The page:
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Tracking the many faces of the global credit implosion. You can pull sub-categories from this feed by adding a ?tags=a,b,c,... style parameter. The category tags (which can be given as numbers or handles) are : id handle category description 1 housing_finance "Housing Finance News/ML-Implode Main" 2 hedge_funds "Hedge Funds News" 3 fed "The Fed, Central Banking and fin. reg." 4 foreclosures "Foreclosures (News)" 5 chavez "Hugo Chavez Watch (News)" 6 builders "Home Builders News" 7 banks "Banks News" 8 credit_bubble "Credit Bubble and Crash (News)" 9 peak_oil "Peak Oil and Energy Security (News)" 10 BRIC_v_us "BRIC countries vs. U.S. (News)" 11 gov_bk "Government Bankruptcy (News)" 12 mediawatch "Mainstream Media Watch" 13 Our commentary "IEHI Original Commentary" 14 rebalancing "Economic Rebalancing (News)" 15 pm "Precious Metals News" 16 inflation "Inflation and Deflation News" 17 nr "Natural Resources News" 18 consumer "Consumer Capitulation/Issues and Populism" 20 pe "Private Equity Implosion (News)" 21 recession "Recession/depression News" 22 ML_implosion "Mortgage Lender IMPLOSIONS" 23 HF_implosion "Hedge Fund IMPLOSIONS" 24 HB_implosion "Home Builder IMPLOSIONS" 25 Bank_implosion "Bank IMPLOSIONS" 26 ML_update "Mortgage Lender UPDATES" 27 HF_update "Hedge Fund UPDATES" 28 HB_update "Home Builder UPDATES" 29 Bank_update "Bank UPDATES" 30 RFWS "Radio Free Wall Street" 31 FHA "FHA and Mtg Regulation (News)" 32 martial_law "Martial Law/Big Brother/NWO Watch" 33 pension "Retirement Implosion (News)" 34 mtgindustry "Mortgage Industry (News)" 35 econlists "Econ insider lists" 36 iehi_fb "IEHI facebook feed" 37 robin_fb "robin facebook" 38 IEHItwitter "IEHI Twitter Feed" 39 ak_linkedin "akrowne LinkedIn (mtg industry)"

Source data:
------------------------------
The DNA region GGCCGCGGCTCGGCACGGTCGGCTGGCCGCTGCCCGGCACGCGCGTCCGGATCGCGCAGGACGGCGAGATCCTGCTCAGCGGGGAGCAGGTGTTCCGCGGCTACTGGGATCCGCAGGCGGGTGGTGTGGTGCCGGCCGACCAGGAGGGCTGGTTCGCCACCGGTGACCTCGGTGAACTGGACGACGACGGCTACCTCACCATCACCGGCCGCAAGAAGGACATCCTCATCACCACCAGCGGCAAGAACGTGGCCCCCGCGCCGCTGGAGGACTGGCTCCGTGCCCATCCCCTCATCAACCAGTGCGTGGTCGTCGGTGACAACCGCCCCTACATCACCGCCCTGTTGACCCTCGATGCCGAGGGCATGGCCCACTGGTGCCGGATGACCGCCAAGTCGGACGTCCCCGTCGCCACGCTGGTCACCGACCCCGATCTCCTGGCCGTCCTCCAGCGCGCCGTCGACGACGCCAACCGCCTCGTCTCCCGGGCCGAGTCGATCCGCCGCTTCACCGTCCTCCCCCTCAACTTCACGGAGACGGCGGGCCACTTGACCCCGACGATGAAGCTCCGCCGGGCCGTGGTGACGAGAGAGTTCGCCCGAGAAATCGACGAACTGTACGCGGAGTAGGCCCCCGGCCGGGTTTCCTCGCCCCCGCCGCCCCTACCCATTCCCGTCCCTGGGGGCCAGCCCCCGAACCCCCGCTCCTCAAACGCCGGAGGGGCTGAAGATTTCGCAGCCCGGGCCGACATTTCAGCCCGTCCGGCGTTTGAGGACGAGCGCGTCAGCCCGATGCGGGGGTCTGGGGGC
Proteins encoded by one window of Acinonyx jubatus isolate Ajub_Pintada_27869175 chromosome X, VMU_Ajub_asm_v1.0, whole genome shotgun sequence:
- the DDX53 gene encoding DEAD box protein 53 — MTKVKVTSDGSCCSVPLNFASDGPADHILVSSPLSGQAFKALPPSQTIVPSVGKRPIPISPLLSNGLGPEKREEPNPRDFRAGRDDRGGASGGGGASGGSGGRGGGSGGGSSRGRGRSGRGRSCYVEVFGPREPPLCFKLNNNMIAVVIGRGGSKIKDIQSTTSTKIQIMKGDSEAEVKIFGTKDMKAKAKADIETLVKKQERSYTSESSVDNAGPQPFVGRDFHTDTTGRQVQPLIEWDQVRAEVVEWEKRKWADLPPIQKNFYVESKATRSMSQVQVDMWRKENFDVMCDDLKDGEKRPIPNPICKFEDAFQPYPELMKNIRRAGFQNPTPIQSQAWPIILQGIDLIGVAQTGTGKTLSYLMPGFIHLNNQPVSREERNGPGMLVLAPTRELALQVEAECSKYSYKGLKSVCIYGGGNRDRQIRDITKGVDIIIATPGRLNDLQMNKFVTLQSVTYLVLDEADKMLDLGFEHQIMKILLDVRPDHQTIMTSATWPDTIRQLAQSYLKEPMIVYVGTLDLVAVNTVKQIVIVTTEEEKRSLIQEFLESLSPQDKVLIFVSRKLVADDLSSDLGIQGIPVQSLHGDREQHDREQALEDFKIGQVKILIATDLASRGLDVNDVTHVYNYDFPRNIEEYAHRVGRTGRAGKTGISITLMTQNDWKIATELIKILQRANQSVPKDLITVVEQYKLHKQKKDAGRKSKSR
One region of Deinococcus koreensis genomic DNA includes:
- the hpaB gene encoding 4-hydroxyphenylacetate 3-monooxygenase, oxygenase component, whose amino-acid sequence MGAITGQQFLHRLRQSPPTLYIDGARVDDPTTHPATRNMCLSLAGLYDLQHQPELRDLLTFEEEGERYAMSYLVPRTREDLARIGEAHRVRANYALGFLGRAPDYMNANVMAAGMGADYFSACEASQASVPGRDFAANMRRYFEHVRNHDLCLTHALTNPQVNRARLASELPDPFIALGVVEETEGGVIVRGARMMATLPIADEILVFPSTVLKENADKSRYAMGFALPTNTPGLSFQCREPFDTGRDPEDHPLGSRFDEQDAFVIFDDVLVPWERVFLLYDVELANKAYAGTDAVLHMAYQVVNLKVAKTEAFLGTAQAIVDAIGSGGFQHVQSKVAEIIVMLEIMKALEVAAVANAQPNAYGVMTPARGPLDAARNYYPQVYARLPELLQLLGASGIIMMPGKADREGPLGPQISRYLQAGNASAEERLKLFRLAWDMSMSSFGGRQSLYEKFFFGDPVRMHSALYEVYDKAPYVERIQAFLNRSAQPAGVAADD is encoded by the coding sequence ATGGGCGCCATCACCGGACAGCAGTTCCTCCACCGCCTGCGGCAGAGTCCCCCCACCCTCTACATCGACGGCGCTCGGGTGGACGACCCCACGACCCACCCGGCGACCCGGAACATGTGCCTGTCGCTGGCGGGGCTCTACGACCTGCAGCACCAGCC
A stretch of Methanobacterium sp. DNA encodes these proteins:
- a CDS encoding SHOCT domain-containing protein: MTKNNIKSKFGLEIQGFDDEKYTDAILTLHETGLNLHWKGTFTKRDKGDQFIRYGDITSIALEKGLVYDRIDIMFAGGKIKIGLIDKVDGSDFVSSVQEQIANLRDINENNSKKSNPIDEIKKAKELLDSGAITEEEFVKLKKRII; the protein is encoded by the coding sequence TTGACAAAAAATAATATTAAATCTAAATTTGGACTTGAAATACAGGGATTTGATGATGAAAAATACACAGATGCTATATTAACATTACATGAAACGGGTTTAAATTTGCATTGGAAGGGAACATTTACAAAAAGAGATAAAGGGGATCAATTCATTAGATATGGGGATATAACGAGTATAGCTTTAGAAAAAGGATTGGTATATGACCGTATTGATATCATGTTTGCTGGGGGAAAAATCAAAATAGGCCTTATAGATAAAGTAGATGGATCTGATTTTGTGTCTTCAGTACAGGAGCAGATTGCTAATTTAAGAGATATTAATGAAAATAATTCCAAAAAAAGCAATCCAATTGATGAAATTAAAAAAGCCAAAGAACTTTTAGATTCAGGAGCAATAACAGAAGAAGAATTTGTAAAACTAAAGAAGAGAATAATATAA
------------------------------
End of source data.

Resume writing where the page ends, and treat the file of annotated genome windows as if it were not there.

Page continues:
Updated: 36 min 24 sec ago

13 Ways to Strengthen America's Economy